Innovation – Technology Supporting PHE (Physical and Health Education)

From Challenge to opportunity “Wireless Headphones”

Screen Shot 2015-11-11 at 12.32.15 798w" sizes="(max-width: 196px) 100vw, 196px" data-mce-src="">Two years ago I found myself in between “gym facilities”. The old gym was torn down and a new Sport and Community Centre was being built. All PHE classes continued in what we called “The Bubble”, a huge semi-permanent, inflatable tent located on the soccer pitches. There were no walls and often two classes were taught simultaneously. A single net divided the Bubble into different learning spaces. Instructing the students and keeping them focused was difficult; teaching using music was even more challenging for teachers and students alike.

While thinking of solutions to overcome this obstacle I suddenly remembered a documentary about a new phenomenon in clubs and discos. It showed how young adults would go to silent discos for the enjoyment of music and dancing.

IMG_1003 300w" sizes="(max-width: 166px) 100vw, 166px" data-mce-src="">After doing some research into the silent disco topic, I was quite pleased to find that one of the distributors of silent disco equipment had its business not too far from where I was located. The cost was also minimal. We ordered a set of 3 transmitters and 40 headphones for two classes. This solution worked brilliantly because the headphones were designed for moving and dancing; dance, run or jump, these headphones “support” all actions. The three transmitters can broadcast over three channels and the headphones can be switched between these channels. When students wear their headphones they are more drawn into listening and less triggered into talking, leading to a more focused learning environment.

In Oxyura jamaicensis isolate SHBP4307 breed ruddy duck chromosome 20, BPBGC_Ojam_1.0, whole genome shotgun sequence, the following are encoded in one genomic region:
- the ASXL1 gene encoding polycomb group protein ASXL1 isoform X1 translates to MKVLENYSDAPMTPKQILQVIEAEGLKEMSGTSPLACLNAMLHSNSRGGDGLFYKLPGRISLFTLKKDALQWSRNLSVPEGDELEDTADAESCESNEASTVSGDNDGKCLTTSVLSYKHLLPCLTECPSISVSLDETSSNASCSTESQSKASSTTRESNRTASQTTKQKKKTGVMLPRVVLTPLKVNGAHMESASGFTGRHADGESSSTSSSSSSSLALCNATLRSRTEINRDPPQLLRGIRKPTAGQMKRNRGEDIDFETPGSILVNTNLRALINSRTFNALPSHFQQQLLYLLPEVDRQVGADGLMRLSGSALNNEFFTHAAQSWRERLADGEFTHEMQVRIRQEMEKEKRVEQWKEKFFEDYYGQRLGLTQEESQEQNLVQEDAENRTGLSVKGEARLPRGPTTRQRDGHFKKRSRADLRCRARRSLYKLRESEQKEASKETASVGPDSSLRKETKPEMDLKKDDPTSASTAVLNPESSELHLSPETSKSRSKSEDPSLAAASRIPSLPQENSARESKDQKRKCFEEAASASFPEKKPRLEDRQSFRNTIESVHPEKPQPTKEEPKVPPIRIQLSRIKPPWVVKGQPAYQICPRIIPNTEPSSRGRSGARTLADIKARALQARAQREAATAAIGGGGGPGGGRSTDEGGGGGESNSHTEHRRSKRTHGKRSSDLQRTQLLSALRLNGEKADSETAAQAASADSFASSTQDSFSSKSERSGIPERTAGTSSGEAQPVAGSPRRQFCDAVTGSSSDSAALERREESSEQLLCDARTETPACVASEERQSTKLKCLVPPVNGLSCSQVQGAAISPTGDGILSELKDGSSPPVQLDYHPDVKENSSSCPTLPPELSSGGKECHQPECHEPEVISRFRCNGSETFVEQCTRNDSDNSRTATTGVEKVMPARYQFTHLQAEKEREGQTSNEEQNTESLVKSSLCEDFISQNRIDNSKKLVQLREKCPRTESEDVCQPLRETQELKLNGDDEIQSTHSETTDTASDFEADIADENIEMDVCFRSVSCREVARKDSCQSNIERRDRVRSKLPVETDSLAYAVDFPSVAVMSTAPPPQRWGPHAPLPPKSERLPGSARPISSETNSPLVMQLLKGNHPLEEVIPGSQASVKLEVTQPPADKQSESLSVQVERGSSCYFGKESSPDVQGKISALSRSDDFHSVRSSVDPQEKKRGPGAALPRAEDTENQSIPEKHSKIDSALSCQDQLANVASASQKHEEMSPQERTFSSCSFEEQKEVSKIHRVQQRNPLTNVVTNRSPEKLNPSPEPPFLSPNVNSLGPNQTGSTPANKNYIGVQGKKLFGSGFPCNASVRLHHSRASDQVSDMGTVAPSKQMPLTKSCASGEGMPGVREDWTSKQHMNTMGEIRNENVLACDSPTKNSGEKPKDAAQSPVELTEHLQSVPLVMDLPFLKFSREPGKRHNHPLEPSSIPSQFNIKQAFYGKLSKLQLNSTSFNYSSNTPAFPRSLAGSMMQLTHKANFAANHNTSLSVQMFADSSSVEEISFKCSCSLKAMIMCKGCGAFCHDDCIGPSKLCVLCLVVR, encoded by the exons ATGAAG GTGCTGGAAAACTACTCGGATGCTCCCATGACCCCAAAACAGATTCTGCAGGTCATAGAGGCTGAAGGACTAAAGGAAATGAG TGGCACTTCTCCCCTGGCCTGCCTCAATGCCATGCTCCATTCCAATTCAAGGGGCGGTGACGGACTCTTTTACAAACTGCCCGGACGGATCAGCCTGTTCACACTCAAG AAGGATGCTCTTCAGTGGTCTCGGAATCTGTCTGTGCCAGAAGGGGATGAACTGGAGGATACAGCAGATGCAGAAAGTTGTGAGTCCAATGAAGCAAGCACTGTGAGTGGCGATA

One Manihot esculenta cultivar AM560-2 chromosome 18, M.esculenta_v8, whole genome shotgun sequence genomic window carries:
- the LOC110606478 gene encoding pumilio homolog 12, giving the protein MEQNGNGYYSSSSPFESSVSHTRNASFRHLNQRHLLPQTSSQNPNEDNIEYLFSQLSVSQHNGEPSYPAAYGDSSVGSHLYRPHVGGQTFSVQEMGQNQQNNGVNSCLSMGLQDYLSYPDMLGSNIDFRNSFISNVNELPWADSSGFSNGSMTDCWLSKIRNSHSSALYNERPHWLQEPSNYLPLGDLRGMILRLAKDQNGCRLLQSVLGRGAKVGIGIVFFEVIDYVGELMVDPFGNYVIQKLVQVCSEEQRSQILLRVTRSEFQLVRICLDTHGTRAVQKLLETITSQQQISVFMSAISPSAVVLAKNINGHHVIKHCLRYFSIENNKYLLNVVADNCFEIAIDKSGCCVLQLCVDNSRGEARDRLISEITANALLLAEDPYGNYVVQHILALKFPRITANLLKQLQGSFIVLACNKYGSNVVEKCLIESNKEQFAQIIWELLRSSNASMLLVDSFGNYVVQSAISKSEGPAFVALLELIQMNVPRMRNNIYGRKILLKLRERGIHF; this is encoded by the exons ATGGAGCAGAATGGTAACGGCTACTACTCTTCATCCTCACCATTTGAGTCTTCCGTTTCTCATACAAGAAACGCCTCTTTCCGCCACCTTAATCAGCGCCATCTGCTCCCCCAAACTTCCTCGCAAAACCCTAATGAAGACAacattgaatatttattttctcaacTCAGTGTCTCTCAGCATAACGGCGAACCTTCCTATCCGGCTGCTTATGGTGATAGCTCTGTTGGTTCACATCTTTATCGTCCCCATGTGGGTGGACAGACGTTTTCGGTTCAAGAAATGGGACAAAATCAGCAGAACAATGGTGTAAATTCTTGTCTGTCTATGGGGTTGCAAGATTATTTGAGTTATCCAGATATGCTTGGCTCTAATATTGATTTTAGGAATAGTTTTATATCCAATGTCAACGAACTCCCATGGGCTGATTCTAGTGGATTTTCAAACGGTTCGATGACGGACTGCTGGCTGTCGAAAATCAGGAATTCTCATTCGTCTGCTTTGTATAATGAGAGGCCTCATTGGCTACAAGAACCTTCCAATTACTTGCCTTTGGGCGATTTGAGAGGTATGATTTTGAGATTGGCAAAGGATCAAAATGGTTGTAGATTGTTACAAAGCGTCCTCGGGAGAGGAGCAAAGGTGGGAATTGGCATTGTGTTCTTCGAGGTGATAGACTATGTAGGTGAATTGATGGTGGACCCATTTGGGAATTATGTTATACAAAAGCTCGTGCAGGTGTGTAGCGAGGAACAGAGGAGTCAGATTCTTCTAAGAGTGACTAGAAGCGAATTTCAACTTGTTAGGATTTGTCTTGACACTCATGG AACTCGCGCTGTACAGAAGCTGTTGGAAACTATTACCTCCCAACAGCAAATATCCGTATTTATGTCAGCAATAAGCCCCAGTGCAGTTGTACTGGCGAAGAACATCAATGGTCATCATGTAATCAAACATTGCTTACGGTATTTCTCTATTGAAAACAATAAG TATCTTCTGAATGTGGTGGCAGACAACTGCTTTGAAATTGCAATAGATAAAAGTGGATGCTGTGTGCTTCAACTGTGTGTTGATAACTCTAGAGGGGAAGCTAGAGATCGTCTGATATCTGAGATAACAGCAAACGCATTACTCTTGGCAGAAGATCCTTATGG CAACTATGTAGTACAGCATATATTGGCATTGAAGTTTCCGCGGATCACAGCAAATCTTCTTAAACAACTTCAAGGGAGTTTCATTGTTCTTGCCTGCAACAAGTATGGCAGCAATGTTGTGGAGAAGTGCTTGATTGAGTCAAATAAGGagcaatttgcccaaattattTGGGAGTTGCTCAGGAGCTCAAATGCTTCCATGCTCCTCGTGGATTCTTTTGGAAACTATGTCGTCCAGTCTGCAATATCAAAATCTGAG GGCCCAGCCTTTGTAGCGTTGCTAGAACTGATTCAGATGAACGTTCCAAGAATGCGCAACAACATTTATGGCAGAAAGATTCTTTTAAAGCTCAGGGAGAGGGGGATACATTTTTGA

greenwich-comedy-festival-09 300w" sizes="(max-width: 213px) 100vw, 213px" data-mce-src="">Multiple uses

I have used the silent disco equipment in multiple settings. For example:

Students receiving instruction from a screen (videos).



  • Students receiving instruction from fitness Apps.
  • Injured students, who can individually perform a workout following instruction from fitness YouTube channels.
  • Group work: when designing dances or performances four groups can use their own music without getting distracted by the music of others (three with headphones and one group just using the surround system).
  • Differentiated learning: For example students can choose their stage of running development and practise their endurance following different episodes of the National Health Service England podcast, “From couch to 5k”. The students are able to choose from three levels of difficulty. It was interesting to see how none of the students looked at other students and complained that it was unfair that some were allowed to walk/jog while others were asked to jog/run/sprint. They had autonomy over their own learning. The reach of the silent disco is about 100 metres.

Further possibilities